I enjoyed this short story collection immensely. The author was new to me, selected by one of my book clubs. Unlike Olive Kitteridge which I blogged about a few weeks ago, each story here stands alone.
Some people dislike reading short stories because of the effort required to get into a new set of characters and situations; once having made that investment, it can be frustrating to have the story end after a couple of dozen pages. However, I find short stories are perfect for when I have only a little bit of time to read, such as during my half-hour lunch. Also, I appreciate the punch they deliver, heightened by the compression necessitated by the short form.
What does tie the collection together is the author’s unsentimental compassion for his characters. And his generosity. And his remarkable writing.
In “Bastogne”, a man visits the Belgian village where his father fought in the Second World War. This is a story about love. Faced with his own mortality, the narrator moves back and forth in time, weaving his father’s tales into the threads of his own life, and those of his mother, his wife and young son.
Only a very good writer can handle this kind of impressionistic style without irritating me, and McNally is very good indeed. Instead of using linear time to create the narrative arc, McNally uses certain images—dogs, an apple-cheeked nurse, a burning tank—coming back to them again and again, finding a deeper meaning each time. The other thing that he does very well is include specific detail, for example about the design flaw in the original Jeep or Goring’s airdrop of meat paste or Russian-trained dogs. And in the midst of all this detail he can throw in a stunner of a sentence that makes me catch my breath. (I was going to give an example, but they’re not the same out of context.)
Another story that I particularly liked was “Skin Deep” about Lacey, a teenaged girl working for the summer for some landscapers. Her father is in jail, so she lives with her mother and her mother’s boyfriend, “an indefinitely-suspended-without-pay firefighter”. Her mother—a former Amway saleswoman who now sells their furniture in yard sales to get by and has just decided to be a Broadway agent—believes Lacey’s destiny is to be a star and wants to sign her up for acting classes at the community college. However, skeptical Lacey has been making plans, with the assistance of her father’s lawyer, to go to college in Massachusetts. McNally captures the end-of-summer ennui, the difficulty of finding and holding jobs, the reluctant love for family mingled with exasperation. And he brilliantly captures what it’s like to be a teenaged girl getting ready to leave home and starting to see her family with objective eyes.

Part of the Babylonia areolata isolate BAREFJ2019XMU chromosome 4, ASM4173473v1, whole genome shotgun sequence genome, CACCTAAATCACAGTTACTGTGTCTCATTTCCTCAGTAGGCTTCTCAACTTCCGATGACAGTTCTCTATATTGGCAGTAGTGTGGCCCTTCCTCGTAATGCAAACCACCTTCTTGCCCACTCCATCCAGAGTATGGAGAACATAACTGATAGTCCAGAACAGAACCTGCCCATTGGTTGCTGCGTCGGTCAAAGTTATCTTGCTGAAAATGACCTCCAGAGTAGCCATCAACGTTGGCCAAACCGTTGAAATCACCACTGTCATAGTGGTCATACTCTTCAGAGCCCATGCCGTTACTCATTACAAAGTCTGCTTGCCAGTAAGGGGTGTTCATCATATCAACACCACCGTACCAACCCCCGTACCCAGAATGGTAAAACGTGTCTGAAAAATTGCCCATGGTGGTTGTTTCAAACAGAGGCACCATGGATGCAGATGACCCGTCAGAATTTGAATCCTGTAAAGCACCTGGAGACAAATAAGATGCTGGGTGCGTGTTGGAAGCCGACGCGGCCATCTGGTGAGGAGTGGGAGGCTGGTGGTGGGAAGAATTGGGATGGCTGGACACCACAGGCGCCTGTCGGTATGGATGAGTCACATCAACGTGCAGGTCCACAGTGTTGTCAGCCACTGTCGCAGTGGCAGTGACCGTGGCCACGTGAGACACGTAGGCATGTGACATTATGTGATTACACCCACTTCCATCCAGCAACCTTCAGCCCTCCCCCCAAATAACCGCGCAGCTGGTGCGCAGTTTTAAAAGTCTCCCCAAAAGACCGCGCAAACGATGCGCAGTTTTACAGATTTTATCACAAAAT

The last story, too, the title story, affected me deeply, resonating with “Bastogne” and its themes. Shortly after his father’s death, Thomas visits Paris with his wife and their young daughter. Paris is where his wife lived and loved before she returned to the States and met him. I loved the image of the gateway itself, a huge arch in St. Louis, the “gateway to the West”, Thomas’s home town where he returned after failing as a screenwriter in Hollywood and became a real-estate agent. Dreams not just deferred but abandoned. And I had to stop and think about mortality and love and parents and children when Thomas says, “People used to call my father The Colossus; then he died; and eventually, not that far into the future, there will be nobody left alive to remember the things he said and did. But when I was a boy, he explained to me the history of the world . . .”
These are real lives, stories from the heartland. I highly recommend this collection.